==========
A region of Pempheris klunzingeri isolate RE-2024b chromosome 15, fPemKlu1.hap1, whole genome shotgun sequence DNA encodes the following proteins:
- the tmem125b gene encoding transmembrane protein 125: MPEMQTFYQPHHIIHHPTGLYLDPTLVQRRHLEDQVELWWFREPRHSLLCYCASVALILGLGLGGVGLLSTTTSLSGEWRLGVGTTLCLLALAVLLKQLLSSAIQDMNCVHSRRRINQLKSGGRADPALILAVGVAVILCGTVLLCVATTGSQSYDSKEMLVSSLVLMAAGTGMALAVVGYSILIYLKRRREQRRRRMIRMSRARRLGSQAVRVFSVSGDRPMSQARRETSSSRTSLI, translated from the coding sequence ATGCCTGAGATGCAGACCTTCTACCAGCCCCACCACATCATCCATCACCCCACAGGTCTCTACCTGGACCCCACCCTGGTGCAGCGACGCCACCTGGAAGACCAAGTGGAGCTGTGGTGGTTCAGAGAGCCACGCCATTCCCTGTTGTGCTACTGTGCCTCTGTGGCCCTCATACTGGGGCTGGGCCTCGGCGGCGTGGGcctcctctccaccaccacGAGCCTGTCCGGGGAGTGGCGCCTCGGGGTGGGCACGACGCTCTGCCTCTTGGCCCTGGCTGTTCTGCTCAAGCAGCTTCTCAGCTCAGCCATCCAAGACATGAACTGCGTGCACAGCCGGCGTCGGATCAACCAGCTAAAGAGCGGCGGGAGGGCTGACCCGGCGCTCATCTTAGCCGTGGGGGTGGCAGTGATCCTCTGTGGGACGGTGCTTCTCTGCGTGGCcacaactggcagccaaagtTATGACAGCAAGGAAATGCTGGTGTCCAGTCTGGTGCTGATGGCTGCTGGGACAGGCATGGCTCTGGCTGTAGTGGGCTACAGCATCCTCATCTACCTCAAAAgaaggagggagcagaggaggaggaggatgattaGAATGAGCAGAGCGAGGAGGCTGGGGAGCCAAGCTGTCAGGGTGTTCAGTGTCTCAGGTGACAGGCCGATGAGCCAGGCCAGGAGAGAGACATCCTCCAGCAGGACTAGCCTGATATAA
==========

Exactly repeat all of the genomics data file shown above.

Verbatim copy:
A region of Pempheris klunzingeri isolate RE-2024b chromosome 15, fPemKlu1.hap1, whole genome shotgun sequence DNA encodes the following proteins:
- the tmem125b gene encoding transmembrane protein 125: MPEMQTFYQPHHIIHHPTGLYLDPTLVQRRHLEDQVELWWFREPRHSLLCYCASVALILGLGLGGVGLLSTTTSLSGEWRLGVGTTLCLLALAVLLKQLLSSAIQDMNCVHSRRRINQLKSGGRADPALILAVGVAVILCGTVLLCVATTGSQSYDSKEMLVSSLVLMAAGTGMALAVVGYSILIYLKRRREQRRRRMIRMSRARRLGSQAVRVFSVSGDRPMSQARRETSSSRTSLI, translated from the coding sequence ATGCCTGAGATGCAGACCTTCTACCAGCCCCACCACATCATCCATCACCCCACAGGTCTCTACCTGGACCCCACCCTGGTGCAGCGACGCCACCTGGAAGACCAAGTGGAGCTGTGGTGGTTCAGAGAGCCACGCCATTCCCTGTTGTGCTACTGTGCCTCTGTGGCCCTCATACTGGGGCTGGGCCTCGGCGGCGTGGGcctcctctccaccaccacGAGCCTGTCCGGGGAGTGGCGCCTCGGGGTGGGCACGACGCTCTGCCTCTTGGCCCTGGCTGTTCTGCTCAAGCAGCTTCTCAGCTCAGCCATCCAAGACATGAACTGCGTGCACAGCCGGCGTCGGATCAACCAGCTAAAGAGCGGCGGGAGGGCTGACCCGGCGCTCATCTTAGCCGTGGGGGTGGCAGTGATCCTCTGTGGGACGGTGCTTCTCTGCGTGGCcacaactggcagccaaagtTATGACAGCAAGGAAATGCTGGTGTCCAGTCTGGTGCTGATGGCTGCTGGGACAGGCATGGCTCTGGCTGTAGTGGGCTACAGCATCCTCATCTACCTCAAAAgaaggagggagcagaggaggaggaggatgattaGAATGAGCAGAGCGAGGAGGCTGGGGAGCCAAGCTGTCAGGGTGTTCAGTGTCTCAGGTGACAGGCCGATGAGCCAGGCCAGGAGAGAGACATCCTCCAGCAGGACTAGCCTGATATAA